How do you convince consumers that hot dogs are healthy food? Coney Island hot dog entrepreneur Nathan Handwerker did it with stethoscopes, says writer Bob Bly in his book “All American Frank: A History of the Hot Dog” (

Handwerker’s price of a nickel per dog couldn’t overcome public worries about the quality of the meat. There was a perception that processors used tainted beef.

So as Bob recounts, Handwerker “hired good-looking young college men to stand around his cart eating hot dogs. He had each student wear a white lab coat and a stethoscope.” People assumed that the young men were doctors, and if doctors were willing to eat Nathan’s hot dogs, they must be wholesome.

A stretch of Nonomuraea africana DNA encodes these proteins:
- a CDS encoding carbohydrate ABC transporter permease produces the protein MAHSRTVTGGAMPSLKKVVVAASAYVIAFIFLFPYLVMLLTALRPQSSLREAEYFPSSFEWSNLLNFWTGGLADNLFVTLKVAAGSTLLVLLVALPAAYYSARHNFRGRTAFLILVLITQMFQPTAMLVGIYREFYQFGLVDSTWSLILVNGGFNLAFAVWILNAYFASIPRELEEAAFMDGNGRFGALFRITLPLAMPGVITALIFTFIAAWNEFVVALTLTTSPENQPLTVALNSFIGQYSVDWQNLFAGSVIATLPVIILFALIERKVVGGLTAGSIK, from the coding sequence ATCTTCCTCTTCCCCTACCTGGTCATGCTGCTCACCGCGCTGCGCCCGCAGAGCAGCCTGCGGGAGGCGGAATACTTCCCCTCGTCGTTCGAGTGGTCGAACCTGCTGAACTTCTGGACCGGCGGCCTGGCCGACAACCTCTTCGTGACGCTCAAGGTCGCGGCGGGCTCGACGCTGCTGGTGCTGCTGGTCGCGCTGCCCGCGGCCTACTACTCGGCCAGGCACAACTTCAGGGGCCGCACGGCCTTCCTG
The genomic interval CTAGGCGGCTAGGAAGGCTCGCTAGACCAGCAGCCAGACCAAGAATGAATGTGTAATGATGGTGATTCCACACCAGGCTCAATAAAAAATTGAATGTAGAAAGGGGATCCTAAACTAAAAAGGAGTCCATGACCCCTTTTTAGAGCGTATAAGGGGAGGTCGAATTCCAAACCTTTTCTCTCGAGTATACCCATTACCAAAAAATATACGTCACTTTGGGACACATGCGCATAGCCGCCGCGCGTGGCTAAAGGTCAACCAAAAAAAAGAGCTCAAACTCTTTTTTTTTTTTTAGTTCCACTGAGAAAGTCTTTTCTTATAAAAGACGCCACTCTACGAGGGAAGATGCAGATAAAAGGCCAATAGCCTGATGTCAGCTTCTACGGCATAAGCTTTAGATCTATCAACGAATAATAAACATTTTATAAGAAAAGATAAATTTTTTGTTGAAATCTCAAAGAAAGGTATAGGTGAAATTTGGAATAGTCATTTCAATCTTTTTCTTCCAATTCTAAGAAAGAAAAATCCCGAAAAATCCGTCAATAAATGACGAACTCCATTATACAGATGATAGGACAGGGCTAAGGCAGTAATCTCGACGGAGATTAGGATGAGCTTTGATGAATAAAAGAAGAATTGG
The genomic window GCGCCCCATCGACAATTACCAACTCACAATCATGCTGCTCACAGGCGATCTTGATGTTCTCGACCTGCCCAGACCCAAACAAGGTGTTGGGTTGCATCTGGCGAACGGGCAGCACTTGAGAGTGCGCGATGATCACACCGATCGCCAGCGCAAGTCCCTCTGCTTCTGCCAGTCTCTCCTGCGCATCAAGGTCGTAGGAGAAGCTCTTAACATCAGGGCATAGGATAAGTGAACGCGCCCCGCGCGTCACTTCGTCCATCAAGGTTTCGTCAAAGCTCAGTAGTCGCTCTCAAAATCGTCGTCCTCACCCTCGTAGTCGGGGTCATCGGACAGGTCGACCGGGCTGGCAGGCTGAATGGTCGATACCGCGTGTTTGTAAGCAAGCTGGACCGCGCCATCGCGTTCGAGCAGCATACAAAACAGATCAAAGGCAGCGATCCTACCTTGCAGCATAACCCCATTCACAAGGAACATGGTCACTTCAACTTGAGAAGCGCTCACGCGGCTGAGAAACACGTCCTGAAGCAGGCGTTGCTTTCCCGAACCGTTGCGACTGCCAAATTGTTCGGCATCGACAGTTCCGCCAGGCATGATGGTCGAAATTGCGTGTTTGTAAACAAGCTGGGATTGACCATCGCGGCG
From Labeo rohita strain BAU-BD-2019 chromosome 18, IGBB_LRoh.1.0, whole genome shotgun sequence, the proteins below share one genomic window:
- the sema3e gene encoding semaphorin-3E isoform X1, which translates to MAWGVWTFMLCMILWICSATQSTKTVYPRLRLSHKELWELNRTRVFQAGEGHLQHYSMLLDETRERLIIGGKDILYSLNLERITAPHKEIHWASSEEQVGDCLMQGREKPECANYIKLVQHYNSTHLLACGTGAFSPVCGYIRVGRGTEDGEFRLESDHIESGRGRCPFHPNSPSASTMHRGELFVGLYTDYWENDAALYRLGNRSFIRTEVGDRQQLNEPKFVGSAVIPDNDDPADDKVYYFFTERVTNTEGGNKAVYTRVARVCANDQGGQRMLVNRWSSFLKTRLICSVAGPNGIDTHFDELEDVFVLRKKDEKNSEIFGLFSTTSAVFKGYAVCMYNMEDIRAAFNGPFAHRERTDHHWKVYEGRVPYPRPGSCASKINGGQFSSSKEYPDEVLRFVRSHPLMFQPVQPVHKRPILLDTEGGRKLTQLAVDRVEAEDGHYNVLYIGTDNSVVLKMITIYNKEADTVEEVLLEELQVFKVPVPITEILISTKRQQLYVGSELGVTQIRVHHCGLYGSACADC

I don’t know about the health value, but having enjoyed a Nathan’s dog (with cheese and bacon) at Coney Island, I can testify that they’re delicious. And judging from the lines at the stand, the company’s marketing has been remarkably successful.